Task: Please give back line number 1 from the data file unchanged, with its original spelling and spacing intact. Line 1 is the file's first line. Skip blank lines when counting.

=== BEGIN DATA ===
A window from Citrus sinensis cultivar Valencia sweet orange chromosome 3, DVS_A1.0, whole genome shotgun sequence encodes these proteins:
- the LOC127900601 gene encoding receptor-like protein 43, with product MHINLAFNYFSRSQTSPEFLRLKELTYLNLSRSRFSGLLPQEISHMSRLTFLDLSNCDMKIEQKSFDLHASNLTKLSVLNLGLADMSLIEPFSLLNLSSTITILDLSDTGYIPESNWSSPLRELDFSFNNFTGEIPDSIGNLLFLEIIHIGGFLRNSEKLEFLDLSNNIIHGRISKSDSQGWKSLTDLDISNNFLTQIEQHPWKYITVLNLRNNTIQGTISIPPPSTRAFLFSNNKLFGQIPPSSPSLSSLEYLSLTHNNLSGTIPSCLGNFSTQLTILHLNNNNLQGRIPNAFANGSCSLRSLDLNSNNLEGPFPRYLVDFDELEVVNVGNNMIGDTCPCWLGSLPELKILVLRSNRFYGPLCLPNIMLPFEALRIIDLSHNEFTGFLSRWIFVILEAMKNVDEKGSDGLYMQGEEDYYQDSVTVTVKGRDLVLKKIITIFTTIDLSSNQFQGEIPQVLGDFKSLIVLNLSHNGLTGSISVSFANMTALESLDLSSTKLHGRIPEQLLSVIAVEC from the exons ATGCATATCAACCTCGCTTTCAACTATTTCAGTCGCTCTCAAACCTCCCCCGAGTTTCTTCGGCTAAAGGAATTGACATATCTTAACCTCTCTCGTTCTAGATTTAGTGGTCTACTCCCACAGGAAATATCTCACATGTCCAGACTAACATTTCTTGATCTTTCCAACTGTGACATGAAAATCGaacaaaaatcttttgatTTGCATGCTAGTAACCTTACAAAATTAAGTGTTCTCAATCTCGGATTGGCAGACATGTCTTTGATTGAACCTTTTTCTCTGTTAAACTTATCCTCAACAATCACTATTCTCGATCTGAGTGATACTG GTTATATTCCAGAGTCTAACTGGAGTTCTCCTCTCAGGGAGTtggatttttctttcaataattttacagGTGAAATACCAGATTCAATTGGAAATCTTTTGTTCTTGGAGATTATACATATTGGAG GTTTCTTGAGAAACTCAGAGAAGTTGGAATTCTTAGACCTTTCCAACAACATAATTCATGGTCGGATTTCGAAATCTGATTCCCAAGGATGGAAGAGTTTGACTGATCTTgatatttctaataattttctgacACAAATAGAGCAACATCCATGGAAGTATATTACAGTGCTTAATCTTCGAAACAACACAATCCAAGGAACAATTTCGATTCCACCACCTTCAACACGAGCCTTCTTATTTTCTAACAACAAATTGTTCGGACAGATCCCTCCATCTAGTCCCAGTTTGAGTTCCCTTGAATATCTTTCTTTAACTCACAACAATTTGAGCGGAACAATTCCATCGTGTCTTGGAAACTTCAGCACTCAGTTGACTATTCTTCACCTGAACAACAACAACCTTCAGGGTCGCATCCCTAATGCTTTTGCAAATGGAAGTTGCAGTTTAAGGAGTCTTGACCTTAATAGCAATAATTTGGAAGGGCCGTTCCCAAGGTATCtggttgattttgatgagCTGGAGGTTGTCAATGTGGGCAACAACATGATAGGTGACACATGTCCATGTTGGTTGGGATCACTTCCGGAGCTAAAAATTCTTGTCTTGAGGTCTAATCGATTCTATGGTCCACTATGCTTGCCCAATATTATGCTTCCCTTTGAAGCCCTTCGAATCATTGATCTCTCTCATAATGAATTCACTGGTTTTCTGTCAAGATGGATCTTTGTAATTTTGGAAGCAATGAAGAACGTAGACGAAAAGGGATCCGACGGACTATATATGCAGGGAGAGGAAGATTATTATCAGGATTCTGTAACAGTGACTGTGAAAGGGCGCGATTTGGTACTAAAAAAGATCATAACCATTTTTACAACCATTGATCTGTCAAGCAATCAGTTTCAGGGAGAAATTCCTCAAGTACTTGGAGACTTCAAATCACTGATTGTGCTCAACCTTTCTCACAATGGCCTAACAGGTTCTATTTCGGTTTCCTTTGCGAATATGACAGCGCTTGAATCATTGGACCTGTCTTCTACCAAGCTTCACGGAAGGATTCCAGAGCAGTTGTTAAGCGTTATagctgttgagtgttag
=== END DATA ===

A window from Citrus sinensis cultivar Valencia sweet orange chromosome 3, DVS_A1.0, whole genome shotgun sequence encodes these proteins: